Thursday, March 6, 2008


Brehm is a picky eater.  Elijah is the Tasmanian Devil.  Brehm fusses over every bite.  Elijah has tried to eat the support columns at our local Target store.  I’m not kidding.  Brehm didn’t used to be that way.  There was a time when he would eat anything we put in front of him.  Fruit?  He’d eat it.  Mustard?  He’d make funny faces….but he’d eat it.  Now….he has very specific things that he likes and, much to our chagrin, those things change from day to day.  Some of you may recall a previous newsletter where I mentioned that he loved a dish called kugel.  Much like computer technology, that essay was obsolete as soon as I wrote it.  Our doctor tells us that it’s normal for his age.  He said that he’s known of kids who eat only Cheerios for a year and turn out normal.  Somehow I think that he’s lying to me but the lie makes me feel better. 


So, for right now, his favorite lunchtime treat is peanut butter and grape jelly on wheat bread.  It’s healthy for him and so we are happy to oblige.  Lately that is what we send in for his lunch along with apple slices and small thing of yogurt with a picture of Diego on it (if you have to ask…you don’t have kids).  “Not Dora,” he said, “that’s for girls!”   OK then. 


The other day, while I was still on Cape Cod, Laura (aka Superwoman) had managed to wrangle all three kids, make a fresh breakfast, prepare lunches, got them dressed and out the door, all by 7:45 AM.  I can barely tie my shoes by 7:45 AM.   I married up.  So anyway….the lunch she had made was Brehm’s favorite; peanut butter and jelly on wheat bread.  It’s what he likes and it’s good for him so everything should be OK.  Right?  Wrong.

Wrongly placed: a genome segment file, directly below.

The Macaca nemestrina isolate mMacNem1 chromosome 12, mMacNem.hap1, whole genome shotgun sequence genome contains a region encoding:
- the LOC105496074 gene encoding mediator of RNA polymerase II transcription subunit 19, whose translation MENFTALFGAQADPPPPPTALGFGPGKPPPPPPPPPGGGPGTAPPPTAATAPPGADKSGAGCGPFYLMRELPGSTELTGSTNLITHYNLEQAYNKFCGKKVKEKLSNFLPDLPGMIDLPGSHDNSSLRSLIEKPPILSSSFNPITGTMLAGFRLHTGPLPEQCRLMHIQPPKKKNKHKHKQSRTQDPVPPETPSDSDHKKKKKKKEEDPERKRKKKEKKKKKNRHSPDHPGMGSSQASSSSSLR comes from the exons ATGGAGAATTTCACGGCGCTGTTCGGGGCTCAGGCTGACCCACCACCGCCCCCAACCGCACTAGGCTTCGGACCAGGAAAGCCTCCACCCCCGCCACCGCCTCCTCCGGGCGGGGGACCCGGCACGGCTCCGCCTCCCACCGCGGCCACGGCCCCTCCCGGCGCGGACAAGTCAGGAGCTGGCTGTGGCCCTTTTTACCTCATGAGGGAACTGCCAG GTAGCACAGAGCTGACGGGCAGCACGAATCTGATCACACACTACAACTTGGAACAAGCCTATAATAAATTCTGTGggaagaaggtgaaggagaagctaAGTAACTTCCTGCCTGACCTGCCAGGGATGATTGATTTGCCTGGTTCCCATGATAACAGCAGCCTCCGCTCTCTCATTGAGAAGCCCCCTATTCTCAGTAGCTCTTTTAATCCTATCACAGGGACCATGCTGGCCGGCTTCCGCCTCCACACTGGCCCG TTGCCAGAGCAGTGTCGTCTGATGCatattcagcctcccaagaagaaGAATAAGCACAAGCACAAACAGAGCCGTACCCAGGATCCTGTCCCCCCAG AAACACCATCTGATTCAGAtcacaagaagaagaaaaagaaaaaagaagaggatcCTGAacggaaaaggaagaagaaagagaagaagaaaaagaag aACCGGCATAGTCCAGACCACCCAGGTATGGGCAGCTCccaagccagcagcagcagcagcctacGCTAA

The scenario I’m about to describe took place while I was up on The Cape for Easter so I’ll tell it as best I can based on the accounts I’ve heard.  At our kid’s daycare, they all take naps.  This is only partially because the kids need them.  I think the teachers need the break too.  They have little blue cots, which appear to be far more comfortable than the squares of rug-sample I tossed and turned on when I was a kid.  They have it so easy now.  They even get pillows.


 Well…..after lunch it was time for nap and Brehm, despite his insistence that he loves PB&J, had not eaten his lunch.  His teacher had given him more than enough time but he had decided to goof off instead.  So they put the children on their cots, dimmed the lights, and put on some quiet music.  But this is where it gets weird.  Brehm would not stay on his cot.  That is not the strange part.  He can’t sit in a chair for more than a second and a half either.  What was unusual was what he was doing.  He was finding crumbs from lunch that were still on the floor and eating those.  Our son, who had a good lunch, lovingly made, was eating crumbs off the floor!  When I heard this, my “father’s heart” hurt.  My son, who I love, should not be eating crumbs!  I know it was his choice (both to eat the crumbs and NOT eat his lunch).  I know that he doesn’t yet understand that the crumbs are dirty and could make him sick (the floor we are talking about is, after all, a daycare floor).  But all I wanted to do was to be back in Tennessee and be in that daycare so I could tell him that my son should not eat scraps from a dirty floor.  And, as is often the case, God reminded me that He is a father too.  That He has prepared a table for me.  One that is set even in the presence of my enemies. He reminded me that by His grace, I am made His son and invited to dine there.  To eat with my father, The King, instead of scrounging for crumbs.  Despite knowing this in my head, I think I often choose to goof off and ignore the feast God offers.  Then I scramble for scraps later.  I trade what is good for me and lovingly prepared for what is dirty and can make me sick.  I think we all do that.  And so God, with the love of His Father’s Heart, DID come to Tennessee, and Massachusetts, and Galilee, and, and, and.  And He tells us, “No child of mine should eat crumbs.”  So come, Children of the King, let us dine.